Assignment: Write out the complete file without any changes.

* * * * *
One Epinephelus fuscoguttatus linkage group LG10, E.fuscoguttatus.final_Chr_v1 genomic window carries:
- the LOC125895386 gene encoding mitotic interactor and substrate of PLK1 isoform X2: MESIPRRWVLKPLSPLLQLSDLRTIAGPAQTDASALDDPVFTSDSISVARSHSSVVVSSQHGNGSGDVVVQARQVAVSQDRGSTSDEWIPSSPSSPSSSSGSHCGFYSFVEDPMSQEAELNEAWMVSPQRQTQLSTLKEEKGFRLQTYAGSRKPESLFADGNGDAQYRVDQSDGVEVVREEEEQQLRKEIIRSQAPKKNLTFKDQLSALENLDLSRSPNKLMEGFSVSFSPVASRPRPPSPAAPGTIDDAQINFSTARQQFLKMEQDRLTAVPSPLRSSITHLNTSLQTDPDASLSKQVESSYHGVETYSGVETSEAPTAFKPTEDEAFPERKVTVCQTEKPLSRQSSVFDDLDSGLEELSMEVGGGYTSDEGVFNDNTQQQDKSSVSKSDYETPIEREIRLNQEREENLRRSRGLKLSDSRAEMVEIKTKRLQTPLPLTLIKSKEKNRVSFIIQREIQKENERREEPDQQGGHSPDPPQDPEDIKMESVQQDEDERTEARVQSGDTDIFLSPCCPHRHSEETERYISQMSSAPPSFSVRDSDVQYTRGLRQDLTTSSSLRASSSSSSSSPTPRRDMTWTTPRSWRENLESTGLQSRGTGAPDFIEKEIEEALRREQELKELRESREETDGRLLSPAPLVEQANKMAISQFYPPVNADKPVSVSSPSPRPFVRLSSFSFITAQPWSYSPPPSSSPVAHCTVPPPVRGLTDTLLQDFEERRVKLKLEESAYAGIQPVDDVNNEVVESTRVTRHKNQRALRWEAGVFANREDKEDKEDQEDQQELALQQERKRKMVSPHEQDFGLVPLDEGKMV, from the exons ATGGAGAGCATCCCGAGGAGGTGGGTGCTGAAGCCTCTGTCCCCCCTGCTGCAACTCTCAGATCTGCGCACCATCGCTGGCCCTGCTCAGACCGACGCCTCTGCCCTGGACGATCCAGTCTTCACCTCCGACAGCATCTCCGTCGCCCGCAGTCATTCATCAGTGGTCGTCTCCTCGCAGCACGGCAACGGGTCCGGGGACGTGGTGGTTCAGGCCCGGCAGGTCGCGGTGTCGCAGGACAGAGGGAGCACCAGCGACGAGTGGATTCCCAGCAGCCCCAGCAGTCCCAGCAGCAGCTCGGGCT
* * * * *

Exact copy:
One Epinephelus fuscoguttatus linkage group LG10, E.fuscoguttatus.final_Chr_v1 genomic window carries:
- the LOC125895386 gene encoding mitotic interactor and substrate of PLK1 isoform X2: MESIPRRWVLKPLSPLLQLSDLRTIAGPAQTDASALDDPVFTSDSISVARSHSSVVVSSQHGNGSGDVVVQARQVAVSQDRGSTSDEWIPSSPSSPSSSSGSHCGFYSFVEDPMSQEAELNEAWMVSPQRQTQLSTLKEEKGFRLQTYAGSRKPESLFADGNGDAQYRVDQSDGVEVVREEEEQQLRKEIIRSQAPKKNLTFKDQLSALENLDLSRSPNKLMEGFSVSFSPVASRPRPPSPAAPGTIDDAQINFSTARQQFLKMEQDRLTAVPSPLRSSITHLNTSLQTDPDASLSKQVESSYHGVETYSGVETSEAPTAFKPTEDEAFPERKVTVCQTEKPLSRQSSVFDDLDSGLEELSMEVGGGYTSDEGVFNDNTQQQDKSSVSKSDYETPIEREIRLNQEREENLRRSRGLKLSDSRAEMVEIKTKRLQTPLPLTLIKSKEKNRVSFIIQREIQKENERREEPDQQGGHSPDPPQDPEDIKMESVQQDEDERTEARVQSGDTDIFLSPCCPHRHSEETERYISQMSSAPPSFSVRDSDVQYTRGLRQDLTTSSSLRASSSSSSSSPTPRRDMTWTTPRSWRENLESTGLQSRGTGAPDFIEKEIEEALRREQELKELRESREETDGRLLSPAPLVEQANKMAISQFYPPVNADKPVSVSSPSPRPFVRLSSFSFITAQPWSYSPPPSSSPVAHCTVPPPVRGLTDTLLQDFEERRVKLKLEESAYAGIQPVDDVNNEVVESTRVTRHKNQRALRWEAGVFANREDKEDKEDQEDQQELALQQERKRKMVSPHEQDFGLVPLDEGKMV, from the exons ATGGAGAGCATCCCGAGGAGGTGGGTGCTGAAGCCTCTGTCCCCCCTGCTGCAACTCTCAGATCTGCGCACCATCGCTGGCCCTGCTCAGACCGACGCCTCTGCCCTGGACGATCCAGTCTTCACCTCCGACAGCATCTCCGTCGCCCGCAGTCATTCATCAGTGGTCGTCTCCTCGCAGCACGGCAACGGGTCCGGGGACGTGGTGGTTCAGGCCCGGCAGGTCGCGGTGTCGCAGGACAGAGGGAGCACCAGCGACGAGTGGATTCCCAGCAGCCCCAGCAGTCCCAGCAGCAGCTCGGGCT